Laguna Beach Unified School District trustees are sticking with their goal of getting a bid for a more extensive tennis court repair project after hearing the city's proposal for a less-expensive solution.
Trustees met with City Council members and district and city staff Tuesday to discuss the state of six tennis courts on district property across Park Avenue from Laguna Beach High School.
The city and district share the courts through a joint-use agreement, which requires the city pay 70% for improvements and the district 30%. The percentages align with the hours the courts are available for public and high school use.
Residents say the court surfaces are unsafe because they are slippery, dirty and cracked. The courts have not been resurfaced since 2008 in anticipation of a repair project, according to a city staff report.
The original project budget was $300,000 in 2010-11, the staff report said, but the cost has steadily increased.
District and city officials renegotiated a 10-year joint-use agreement last year with a preliminary project cost of $620,000, which included post-tension, where steel cables are embedded in a concrete slab and tightened. The method, designed to prevent cracking, is more involved than the initial plans for sandblasting and repainting court surfaces.
Project architect LPA Inc offered a revised estimate of $1.86 million to $2.1 million because of the higher-than-expected cost for post-tension and the replacement of a concrete ramp between the pool and the courts to comply with Americans with Disabilities Act requirements.
The city doesn't have the additional funds in its budget, Deputy City Manger Ben Siegel said.
The city proposed an alternative plan at a reduced cost that did not include post-tension courts.
Three vendors provided quotes between $127,000 and $218,000 for hydroblasting five of the six courts — one court already has post-tension cables — removing and replacing damaged concrete, patching cracks, grinding high spots and applying three layers of paint, the city staff report said. Crews would also repair the plaster facade along Park Avenue and a damaged block wall along one of the courts.
"We feel [the work] would bring those courts to the same standard of maintenance as all of our city courts," Siegel said. The city maintains 12 additional tennis courts, with at least six having post-tension.
Post-tension provides a longer-lasting stable surface and traditionally reduces the size and scope of any cracks that may appear, LPA managing partner Arash Izadi said.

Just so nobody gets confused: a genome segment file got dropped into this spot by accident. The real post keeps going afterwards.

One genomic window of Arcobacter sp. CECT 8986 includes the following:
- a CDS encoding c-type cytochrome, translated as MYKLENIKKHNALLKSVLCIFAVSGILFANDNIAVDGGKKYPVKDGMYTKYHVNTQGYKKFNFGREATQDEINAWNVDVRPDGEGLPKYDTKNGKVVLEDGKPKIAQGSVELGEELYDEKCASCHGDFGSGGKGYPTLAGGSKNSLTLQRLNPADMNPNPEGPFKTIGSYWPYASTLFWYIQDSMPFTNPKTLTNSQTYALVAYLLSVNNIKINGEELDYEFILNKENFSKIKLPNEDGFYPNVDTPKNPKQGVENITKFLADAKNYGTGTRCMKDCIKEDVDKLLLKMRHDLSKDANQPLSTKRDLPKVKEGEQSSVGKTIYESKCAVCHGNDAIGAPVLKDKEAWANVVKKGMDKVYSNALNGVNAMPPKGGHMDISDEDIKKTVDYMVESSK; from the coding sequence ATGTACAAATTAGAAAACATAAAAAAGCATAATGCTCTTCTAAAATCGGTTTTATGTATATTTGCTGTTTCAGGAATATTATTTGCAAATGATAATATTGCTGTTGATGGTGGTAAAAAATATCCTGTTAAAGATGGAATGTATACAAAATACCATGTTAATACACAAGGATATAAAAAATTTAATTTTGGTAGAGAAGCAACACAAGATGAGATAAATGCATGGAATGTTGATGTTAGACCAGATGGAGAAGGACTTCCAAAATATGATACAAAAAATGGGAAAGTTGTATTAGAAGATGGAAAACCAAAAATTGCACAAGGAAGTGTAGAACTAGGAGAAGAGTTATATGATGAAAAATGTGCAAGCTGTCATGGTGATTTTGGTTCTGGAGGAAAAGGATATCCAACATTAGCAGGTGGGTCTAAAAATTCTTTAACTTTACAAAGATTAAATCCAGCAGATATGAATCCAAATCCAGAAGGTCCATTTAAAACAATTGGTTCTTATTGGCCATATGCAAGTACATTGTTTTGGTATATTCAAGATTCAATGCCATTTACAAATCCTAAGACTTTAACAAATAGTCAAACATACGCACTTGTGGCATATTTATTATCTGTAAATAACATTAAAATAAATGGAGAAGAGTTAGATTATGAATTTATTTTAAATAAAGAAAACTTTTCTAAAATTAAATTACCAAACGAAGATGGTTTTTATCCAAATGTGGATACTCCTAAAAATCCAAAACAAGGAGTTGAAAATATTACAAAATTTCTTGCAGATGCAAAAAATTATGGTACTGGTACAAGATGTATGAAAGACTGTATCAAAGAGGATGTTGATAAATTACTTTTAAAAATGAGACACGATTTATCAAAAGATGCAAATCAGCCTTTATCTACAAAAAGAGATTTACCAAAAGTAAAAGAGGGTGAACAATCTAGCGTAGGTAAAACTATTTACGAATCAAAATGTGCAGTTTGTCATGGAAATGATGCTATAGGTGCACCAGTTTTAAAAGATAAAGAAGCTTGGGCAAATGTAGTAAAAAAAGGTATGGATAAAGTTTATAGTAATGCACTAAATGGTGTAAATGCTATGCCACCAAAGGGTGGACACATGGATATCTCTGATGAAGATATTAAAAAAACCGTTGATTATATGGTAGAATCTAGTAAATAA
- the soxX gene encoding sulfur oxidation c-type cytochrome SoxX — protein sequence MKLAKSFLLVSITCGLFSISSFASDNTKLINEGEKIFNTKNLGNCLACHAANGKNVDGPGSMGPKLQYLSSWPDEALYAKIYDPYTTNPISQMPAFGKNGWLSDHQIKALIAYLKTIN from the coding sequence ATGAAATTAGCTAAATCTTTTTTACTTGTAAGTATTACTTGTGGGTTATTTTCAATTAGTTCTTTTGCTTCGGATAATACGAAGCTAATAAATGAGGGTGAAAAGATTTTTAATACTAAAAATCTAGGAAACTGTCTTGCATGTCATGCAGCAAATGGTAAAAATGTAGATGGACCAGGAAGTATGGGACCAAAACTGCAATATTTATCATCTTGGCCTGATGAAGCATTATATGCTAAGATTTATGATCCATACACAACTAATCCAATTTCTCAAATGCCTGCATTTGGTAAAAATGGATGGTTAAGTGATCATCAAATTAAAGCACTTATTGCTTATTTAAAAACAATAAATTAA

Parent Michelle Jaeger said the high school courts support greater numbers of players than other facilities and deserve commensurate care.
"You can not compare use of the high school courts to any other court in the city," said Jaeger, who said the Park Avenue courts provided a place for her two daughters to learn and play tennis. "Sixty to 100 kids play there every day, from 3 to 8 o'clock. Go to Alta Laguna or Lang Park and you're lucky to see 60 people there in a week, let alone a month."
Resident Tijana Hamilton reiterated concerns that the courts are unsafe and unsightly.
"You get what you pay for," Hamilton said. "Court No. 6 had not one crack on it, and that is the only post-tension court. You promised taxpayers and kids an improvement project, an improvement over existing conditions, not a maintenance project. Stop stringing us along."
Councilman Steve Dicterow said the city's proposed maintenance project would "be more than adequate" to serve residents who use the courts for recreational play, but acknowledged Hamilton and Jaeger's concerns.
"Clearly the parents have a good point," Dicterow said in a phone interview Wednesday. "If it comes down to providing something that primarily benefits the school district [such as high school matches] the financial burden should be heavier on the school district."
He added that if a post-tension project is eventually built and the city pays its 70% part, the joint-use agreement should be extended beyond 10 years to align with the courts' proposed longer life span.
Board member Ketta Brown might be willing to consider a compromise once the district receives an official bid.
"Once we get a real bid, it may come back $900,000," Brown said. "I might consider 50% (which would mean an equal funding split between the district and city).
"I don't know where we would come up with the money ... but I know kids need a safe playing surface."